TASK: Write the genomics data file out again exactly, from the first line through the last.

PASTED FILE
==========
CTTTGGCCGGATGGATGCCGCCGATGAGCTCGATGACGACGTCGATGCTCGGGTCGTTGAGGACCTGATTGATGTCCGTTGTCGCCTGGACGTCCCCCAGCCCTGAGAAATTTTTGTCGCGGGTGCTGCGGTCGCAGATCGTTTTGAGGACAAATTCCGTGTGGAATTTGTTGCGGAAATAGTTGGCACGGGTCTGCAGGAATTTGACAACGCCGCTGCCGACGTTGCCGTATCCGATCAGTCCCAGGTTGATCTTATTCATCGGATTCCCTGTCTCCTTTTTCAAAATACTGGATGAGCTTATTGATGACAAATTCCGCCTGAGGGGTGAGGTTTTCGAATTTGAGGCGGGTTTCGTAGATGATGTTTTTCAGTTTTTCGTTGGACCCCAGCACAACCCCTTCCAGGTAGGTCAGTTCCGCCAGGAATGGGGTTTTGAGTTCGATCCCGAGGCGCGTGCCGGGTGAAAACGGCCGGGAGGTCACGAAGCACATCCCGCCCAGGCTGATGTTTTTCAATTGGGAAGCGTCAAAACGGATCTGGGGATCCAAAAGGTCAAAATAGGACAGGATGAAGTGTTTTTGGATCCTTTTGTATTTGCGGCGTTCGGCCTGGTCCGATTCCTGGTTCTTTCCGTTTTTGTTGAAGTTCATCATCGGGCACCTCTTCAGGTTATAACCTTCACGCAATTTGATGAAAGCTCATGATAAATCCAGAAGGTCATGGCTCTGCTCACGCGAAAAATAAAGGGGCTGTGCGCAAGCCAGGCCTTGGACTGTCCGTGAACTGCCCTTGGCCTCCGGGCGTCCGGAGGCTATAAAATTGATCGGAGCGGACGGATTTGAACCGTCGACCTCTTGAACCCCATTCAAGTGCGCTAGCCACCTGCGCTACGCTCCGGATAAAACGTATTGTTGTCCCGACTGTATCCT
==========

CTTTGGCCGGATGGATGCCGCCGATGAGCTCGATGACGACGTCGATGCTCGGGTCGTTGAGGACCTGATTGATGTCCGTTGTCGCCTGGACGTCCCCCAGCCCTGAGAAATTTTTGTCGCGGGTGCTGCGGTCGCAGATCGTTTTGAGGACAAATTCCGTGTGGAATTTGTTGCGGAAATAGTTGGCACGGGTCTGCAGGAATTTGACAACGCCGCTGCCGACGTTGCCGTATCCGATCAGTCCCAGGTTGATCTTATTCATCGGATTCCCTGTCTCCTTTTTCAAAATACTGGATGAGCTTATTGATGACAAATTCCGCCTGAGGGGTGAGGTTTTCGAATTTGAGGCGGGTTTCGTAGATGATGTTTTTCAGTTTTTCGTTGGACCCCAGCACAACCCCTTCCAGGTAGGTCAGTTCCGCCAGGAATGGGGTTTTGAGTTCGATCCCGAGGCGCGTGCCGGGTGAAAACGGCCGGGAGGTCACGAAGCACATCCCGCCCAGGCTGATGTTTTTCAATTGGGAAGCGTCAAAACGGATCTGGGGATCCAAAAGGTCAAAATAGGACAGGATGAAGTGTTTTTGGATCCTTTTGTATTTGCGGCGTTCGGCCTGGTCCGATTCCTGGTTCTTTCCGTTTTTGTTGAAGTTCATCATCGGGCACCTCTTCAGGTTATAACCTTCACGCAATTTGATGAAAGCTCATGATAAATCCAGAAGGTCATGGCTCTGCTCACGCGAAAAATAAAGGGGCTGTGCGCAAGCCAGGCCTTGGACTGTCCGTGAACTGCCCTTGGCCTCCGGGCGTCCGGAGGCTATAAAATTGATCGGAGCGGACGGATTTGAACCGTCGACCTCTTGAACCCCATTCAAGTGCGCTAGCCACCTGCGCTACGCTCCGGATAAAACGTATTGTTGTCCCGACTGTATCCT